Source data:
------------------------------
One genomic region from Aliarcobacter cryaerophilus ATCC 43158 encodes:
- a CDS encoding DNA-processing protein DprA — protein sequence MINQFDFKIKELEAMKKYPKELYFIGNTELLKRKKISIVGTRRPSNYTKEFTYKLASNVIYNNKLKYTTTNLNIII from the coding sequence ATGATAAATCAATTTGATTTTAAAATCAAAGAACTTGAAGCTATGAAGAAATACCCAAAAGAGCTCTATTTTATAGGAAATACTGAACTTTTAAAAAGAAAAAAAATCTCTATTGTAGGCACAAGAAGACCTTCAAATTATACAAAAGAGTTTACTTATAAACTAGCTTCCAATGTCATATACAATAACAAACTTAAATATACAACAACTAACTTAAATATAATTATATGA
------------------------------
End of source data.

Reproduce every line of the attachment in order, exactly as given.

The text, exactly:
One genomic region from Aliarcobacter cryaerophilus ATCC 43158 encodes:
- a CDS encoding DNA-processing protein DprA — protein sequence MINQFDFKIKELEAMKKYPKELYFIGNTELLKRKKISIVGTRRPSNYTKEFTYKLASNVIYNNKLKYTTTNLNIII from the coding sequence ATGATAAATCAATTTGATTTTAAAATCAAAGAACTTGAAGCTATGAAGAAATACCCAAAAGAGCTCTATTTTATAGGAAATACTGAACTTTTAAAAAGAAAAAAAATCTCTATTGTAGGCACAAGAAGACCTTCAAATTATACAAAAGAGTTTACTTATAAACTAGCTTCCAATGTCATATACAATAACAAACTTAAATATACAACAACTAACTTAAATATAATTATATGA